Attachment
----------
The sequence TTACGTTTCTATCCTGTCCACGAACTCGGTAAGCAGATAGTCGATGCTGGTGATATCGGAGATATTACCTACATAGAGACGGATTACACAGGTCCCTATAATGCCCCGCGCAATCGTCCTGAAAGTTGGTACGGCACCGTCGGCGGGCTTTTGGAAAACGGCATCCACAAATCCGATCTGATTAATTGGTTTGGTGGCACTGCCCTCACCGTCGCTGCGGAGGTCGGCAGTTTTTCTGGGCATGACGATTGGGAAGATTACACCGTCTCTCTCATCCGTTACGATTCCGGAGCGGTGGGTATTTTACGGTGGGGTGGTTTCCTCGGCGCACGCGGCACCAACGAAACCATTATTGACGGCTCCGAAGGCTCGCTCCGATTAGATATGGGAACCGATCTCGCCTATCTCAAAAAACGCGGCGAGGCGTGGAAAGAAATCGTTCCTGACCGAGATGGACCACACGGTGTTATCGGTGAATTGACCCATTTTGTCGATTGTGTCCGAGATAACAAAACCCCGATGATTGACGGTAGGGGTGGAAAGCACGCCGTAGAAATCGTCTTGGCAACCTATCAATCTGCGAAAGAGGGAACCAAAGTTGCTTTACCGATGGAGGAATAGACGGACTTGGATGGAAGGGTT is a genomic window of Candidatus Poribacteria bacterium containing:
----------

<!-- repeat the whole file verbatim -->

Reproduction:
The sequence TTACGTTTCTATCCTGTCCACGAACTCGGTAAGCAGATAGTCGATGCTGGTGATATCGGAGATATTACCTACATAGAGACGGATTACACAGGTCCCTATAATGCCCCGCGCAATCGTCCTGAAAGTTGGTACGGCACCGTCGGCGGGCTTTTGGAAAACGGCATCCACAAATCCGATCTGATTAATTGGTTTGGTGGCACTGCCCTCACCGTCGCTGCGGAGGTCGGCAGTTTTTCTGGGCATGACGATTGGGAAGATTACACCGTCTCTCTCATCCGTTACGATTCCGGAGCGGTGGGTATTTTACGGTGGGGTGGTTTCCTCGGCGCACGCGGCACCAACGAAACCATTATTGACGGCTCCGAAGGCTCGCTCCGATTAGATATGGGAACCGATCTCGCCTATCTCAAAAAACGCGGCGAGGCGTGGAAAGAAATCGTTCCTGACCGAGATGGACCACACGGTGTTATCGGTGAATTGACCCATTTTGTCGATTGTGTCCGAGATAACAAAACCCCGATGATTGACGGTAGGGGTGGAAAGCACGCCGTAGAAATCGTCTTGGCAACCTATCAATCTGCGAAAGAGGGAACCAAAGTTGCTTTACCGATGGAGGAATAGACGGACTTGGATGGAAGGGTT is a genomic window of Candidatus Poribacteria bacterium containing: